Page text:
New electrical appliances use far less energy than older ones, but that doesn’t mean you should skimp on energy-efficient behavior in the kitchen.
During the frantic holiday season, making the simplest changes while cooking can save some energy and money.
There’s usually no need to preheat the oven
, especially if the food you’re cooking—like a turkey—will be in it for a long time.
Avoid opening the oven door to check on food.
Instead, turn on the oven light and peer through the window to make sure your pumpkin pie isn’t burning. Opening the oven door—even for a second or two—can drop the temperature inside by 25 degrees.
Place several items in the oven at once.
All food will cook thoroughly if you leave enough room around pies or casseroles for air to flow.
Electric ovens retain heat even after you turn them off, so it’s safe to turn them off several minutes before a recipe’s time is up.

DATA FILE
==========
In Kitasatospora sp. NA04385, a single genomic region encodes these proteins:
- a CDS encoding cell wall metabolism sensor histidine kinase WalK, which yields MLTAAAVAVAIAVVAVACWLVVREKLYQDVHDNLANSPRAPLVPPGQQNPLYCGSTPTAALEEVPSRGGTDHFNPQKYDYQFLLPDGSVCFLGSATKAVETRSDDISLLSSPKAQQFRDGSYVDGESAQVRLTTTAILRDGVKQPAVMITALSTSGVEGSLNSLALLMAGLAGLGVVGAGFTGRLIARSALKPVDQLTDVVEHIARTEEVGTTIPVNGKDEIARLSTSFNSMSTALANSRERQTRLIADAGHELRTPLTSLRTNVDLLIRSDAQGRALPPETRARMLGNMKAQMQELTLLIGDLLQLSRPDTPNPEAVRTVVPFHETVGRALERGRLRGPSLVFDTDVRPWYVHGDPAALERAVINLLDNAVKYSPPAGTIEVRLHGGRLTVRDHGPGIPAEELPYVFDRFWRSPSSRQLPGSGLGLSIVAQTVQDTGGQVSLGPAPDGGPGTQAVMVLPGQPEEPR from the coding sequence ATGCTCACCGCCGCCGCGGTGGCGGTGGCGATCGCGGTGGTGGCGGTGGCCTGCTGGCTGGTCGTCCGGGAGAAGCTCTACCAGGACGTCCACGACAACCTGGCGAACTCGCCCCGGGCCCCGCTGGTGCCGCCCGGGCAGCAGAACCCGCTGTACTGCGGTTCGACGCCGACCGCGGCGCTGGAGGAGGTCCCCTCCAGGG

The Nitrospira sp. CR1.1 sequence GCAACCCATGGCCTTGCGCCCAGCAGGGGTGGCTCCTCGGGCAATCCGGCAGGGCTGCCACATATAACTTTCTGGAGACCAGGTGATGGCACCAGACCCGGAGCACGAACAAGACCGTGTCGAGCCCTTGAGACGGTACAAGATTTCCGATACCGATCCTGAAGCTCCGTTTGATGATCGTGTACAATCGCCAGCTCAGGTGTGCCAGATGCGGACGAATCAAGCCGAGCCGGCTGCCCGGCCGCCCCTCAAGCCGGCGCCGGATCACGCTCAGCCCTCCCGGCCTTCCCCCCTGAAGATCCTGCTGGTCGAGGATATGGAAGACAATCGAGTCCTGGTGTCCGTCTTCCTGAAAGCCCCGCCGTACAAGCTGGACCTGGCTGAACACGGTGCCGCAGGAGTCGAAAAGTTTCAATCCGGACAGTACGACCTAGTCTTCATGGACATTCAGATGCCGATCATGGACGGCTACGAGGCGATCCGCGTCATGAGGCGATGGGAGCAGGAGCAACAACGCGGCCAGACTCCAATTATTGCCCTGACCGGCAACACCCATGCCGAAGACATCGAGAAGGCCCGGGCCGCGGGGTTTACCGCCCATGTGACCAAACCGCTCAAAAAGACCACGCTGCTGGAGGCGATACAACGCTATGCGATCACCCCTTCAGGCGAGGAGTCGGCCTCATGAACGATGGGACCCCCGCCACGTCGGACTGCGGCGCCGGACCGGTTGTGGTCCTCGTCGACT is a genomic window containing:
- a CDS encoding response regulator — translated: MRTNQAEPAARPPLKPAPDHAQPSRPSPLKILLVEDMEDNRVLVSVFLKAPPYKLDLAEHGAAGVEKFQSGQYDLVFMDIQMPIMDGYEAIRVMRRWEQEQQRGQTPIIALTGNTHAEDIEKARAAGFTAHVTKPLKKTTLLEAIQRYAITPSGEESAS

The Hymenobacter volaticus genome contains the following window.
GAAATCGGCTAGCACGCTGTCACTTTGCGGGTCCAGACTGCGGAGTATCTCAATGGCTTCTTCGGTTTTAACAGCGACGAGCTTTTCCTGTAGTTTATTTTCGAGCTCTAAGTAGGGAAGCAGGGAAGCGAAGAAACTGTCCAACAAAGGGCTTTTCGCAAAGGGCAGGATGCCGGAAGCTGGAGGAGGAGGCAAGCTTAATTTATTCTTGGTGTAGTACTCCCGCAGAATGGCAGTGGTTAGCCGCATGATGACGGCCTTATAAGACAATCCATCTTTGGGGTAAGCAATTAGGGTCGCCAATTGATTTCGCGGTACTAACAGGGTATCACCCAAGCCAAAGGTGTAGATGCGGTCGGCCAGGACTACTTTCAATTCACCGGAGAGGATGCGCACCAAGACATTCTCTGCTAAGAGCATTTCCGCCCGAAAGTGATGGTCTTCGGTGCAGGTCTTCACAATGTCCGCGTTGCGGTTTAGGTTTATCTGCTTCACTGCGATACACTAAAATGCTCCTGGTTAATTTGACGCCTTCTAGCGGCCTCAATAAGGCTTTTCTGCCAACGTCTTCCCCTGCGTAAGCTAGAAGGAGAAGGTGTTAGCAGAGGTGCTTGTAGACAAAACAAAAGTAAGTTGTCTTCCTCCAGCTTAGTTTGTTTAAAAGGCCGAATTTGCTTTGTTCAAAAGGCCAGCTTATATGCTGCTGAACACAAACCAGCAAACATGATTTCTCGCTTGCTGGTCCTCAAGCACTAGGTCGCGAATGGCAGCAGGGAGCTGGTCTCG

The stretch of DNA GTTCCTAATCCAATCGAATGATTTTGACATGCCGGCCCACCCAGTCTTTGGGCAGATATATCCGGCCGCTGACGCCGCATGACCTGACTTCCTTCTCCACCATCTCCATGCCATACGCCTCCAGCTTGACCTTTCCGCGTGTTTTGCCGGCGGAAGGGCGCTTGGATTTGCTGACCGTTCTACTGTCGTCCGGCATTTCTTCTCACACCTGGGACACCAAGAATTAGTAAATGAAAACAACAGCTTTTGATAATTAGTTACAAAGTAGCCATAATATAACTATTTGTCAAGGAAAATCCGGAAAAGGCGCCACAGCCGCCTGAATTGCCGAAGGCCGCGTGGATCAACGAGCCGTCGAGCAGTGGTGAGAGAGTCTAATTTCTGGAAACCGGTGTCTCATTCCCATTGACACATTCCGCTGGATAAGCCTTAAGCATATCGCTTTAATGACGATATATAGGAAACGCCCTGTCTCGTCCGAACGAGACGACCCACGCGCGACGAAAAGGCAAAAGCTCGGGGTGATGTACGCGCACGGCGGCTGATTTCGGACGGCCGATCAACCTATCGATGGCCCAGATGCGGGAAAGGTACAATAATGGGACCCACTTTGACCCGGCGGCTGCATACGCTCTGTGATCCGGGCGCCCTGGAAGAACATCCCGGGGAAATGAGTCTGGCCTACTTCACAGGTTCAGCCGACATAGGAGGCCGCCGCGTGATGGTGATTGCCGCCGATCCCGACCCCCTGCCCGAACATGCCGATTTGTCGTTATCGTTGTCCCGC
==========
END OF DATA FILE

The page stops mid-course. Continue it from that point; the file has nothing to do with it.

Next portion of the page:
Electric stovetops work the same way: The metal element will keep cooking for several minutes after you turn it off.
Choose glass or ceramic pans for the oven.
They let you set the temperature 25 degrees lower than metal pans do.
Match the pan size to the size of the stovetop burner so you don’t waste heat.
Just a 2-inch difference between pan and burner can waste 40% of the generated heat.
Zap baked potatoes and vegetables in the microwave instead of simmering them on the stovetop.
Microwaves use significantly less electricity than a stove or oven.
Involve everyone in cooking.
Leave the electric mixer in the cupboard and let the kids stir the cake batter by hand and recruit someone to chop the veggies instead of tossing them into a food processor. The experience might save some electricity and make everyone proud of contributing to the meal.
Photo by Monkeybusinessimages | iStock.com
Posted: 11/1/2019 8:00:00 AM